Singaporean researchers have developed a new method to print complex flexible electronic circuits using an ordinary t-shirt printer.
According to the researchers, various electronic components such as resistors, transistors and capacitors could be printed in layers on common materials including plastic, aluminium foil and even paper.
“This means we can have smarter products, such as a carton that tells you exactly when the milk expires, a bandage that prompts you when it is time for a redressing, and smart patches that can monitor life signals like your heart rate,” said Associate Professor Joseph Chang from the School of Electrical and Electronic Engineering of the Nanyang Technological University (NTU) in Singapore.
“We are not competing with high-end processors like those found in smartphones and electronic devices. Instead we complement them with cheaply printed circuits that cost mere cents instead of a few dollars, making disposable electronics a reality.”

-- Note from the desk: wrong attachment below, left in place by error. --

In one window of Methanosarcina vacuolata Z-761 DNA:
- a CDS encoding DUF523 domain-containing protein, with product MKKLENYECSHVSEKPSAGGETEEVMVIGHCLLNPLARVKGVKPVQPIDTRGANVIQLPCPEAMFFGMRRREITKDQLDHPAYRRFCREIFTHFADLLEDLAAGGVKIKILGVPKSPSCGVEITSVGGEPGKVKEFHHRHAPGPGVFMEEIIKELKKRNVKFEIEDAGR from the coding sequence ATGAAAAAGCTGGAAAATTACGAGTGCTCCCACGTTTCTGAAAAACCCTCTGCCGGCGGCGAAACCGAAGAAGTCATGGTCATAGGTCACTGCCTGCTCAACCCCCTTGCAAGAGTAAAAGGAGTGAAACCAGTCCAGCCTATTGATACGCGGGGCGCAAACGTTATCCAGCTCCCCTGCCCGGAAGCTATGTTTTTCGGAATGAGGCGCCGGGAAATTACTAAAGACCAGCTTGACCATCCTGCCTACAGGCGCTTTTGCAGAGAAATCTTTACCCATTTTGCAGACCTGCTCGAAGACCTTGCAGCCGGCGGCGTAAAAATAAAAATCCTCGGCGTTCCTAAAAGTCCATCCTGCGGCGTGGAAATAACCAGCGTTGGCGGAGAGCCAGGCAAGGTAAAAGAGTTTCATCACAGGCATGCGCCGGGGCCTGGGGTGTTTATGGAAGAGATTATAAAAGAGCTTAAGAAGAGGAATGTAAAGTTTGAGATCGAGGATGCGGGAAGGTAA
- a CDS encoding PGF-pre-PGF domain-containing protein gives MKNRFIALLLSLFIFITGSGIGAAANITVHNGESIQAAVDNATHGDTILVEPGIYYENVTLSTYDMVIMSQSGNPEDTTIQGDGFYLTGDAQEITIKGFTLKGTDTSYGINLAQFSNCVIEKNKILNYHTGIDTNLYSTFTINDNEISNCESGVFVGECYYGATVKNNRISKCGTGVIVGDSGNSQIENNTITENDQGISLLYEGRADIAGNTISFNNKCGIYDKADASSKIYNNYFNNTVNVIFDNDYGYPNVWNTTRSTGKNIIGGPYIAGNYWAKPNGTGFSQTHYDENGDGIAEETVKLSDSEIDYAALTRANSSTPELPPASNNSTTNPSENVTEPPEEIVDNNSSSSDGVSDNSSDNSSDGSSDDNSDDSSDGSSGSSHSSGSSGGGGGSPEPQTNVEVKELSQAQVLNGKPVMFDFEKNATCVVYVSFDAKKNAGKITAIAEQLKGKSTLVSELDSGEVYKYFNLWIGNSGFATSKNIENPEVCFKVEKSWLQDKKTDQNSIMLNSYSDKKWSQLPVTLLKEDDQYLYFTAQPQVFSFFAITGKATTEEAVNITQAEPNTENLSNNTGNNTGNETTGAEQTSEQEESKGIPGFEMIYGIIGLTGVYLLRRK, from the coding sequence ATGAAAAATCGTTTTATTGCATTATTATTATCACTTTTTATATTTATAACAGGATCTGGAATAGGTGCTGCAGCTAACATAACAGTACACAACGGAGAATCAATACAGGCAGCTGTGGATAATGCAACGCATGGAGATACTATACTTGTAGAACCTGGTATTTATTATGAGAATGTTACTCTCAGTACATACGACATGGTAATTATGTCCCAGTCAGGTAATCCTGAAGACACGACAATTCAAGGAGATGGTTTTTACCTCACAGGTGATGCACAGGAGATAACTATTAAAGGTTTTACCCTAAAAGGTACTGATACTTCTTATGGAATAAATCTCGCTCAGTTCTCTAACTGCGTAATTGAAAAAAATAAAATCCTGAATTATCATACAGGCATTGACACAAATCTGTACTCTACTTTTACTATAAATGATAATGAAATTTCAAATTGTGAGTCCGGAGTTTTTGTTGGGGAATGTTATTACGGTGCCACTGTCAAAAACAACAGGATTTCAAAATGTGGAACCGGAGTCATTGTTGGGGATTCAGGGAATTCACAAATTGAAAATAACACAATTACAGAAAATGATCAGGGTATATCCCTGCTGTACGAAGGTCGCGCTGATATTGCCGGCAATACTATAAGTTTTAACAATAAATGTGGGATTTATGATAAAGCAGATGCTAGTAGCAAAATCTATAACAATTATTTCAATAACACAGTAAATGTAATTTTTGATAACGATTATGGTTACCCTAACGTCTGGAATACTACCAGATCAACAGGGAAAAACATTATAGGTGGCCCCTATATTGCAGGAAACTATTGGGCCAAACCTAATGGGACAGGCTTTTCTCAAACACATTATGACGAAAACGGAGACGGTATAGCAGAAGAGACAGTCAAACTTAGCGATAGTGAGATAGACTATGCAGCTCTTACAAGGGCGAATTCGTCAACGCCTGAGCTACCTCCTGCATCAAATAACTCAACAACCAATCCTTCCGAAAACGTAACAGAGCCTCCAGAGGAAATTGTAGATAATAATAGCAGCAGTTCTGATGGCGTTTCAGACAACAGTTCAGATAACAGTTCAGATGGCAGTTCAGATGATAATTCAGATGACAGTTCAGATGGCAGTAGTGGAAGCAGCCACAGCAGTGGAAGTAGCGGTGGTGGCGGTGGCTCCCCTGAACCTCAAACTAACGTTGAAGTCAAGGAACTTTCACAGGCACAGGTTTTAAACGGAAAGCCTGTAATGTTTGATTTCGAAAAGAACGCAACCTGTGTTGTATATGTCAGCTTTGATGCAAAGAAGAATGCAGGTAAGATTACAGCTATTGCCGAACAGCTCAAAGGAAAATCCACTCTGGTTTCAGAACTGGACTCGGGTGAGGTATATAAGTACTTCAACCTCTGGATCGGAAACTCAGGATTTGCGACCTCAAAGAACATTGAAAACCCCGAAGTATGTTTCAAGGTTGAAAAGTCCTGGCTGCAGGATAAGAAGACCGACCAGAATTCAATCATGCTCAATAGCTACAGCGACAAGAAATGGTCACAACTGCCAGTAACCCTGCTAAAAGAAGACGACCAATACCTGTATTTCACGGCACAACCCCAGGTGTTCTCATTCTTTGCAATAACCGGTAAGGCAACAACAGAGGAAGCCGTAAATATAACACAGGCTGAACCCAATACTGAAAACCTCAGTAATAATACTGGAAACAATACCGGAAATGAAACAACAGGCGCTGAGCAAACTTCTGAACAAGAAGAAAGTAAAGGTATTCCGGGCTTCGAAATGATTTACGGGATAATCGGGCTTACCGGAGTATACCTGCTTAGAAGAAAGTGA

Electronic components created with the t-shirt-printing method would not only be disposable but also easy to mass-produce, the scientists believe.
To reduce the environmental impact, the team has only used non-toxic organic materials such as silver nanoparticles, carbon and plastics.
“Our innovative process is green, using non-corrosive chemicals,” Chang said. “It can be printed on-demand when needed within minutes. It is also scalable, as you can print large circuits on many types of materials and, most importantly, it is low cost, as print technology has been available for decades.”
The most complex circuit the team has created using the method was a 4-bit digital-to-analogue converter – a component commonly used in turning digital signals into sound for speakers and headphones.
The university has recently established a start-up company to explore possibilities for commercialisation of the invention.
The team of four, including two engineers, a material scientist and a chemist, will now focus on developing both digital and analogue printable circuits for biomedical applications and smart lighting systems.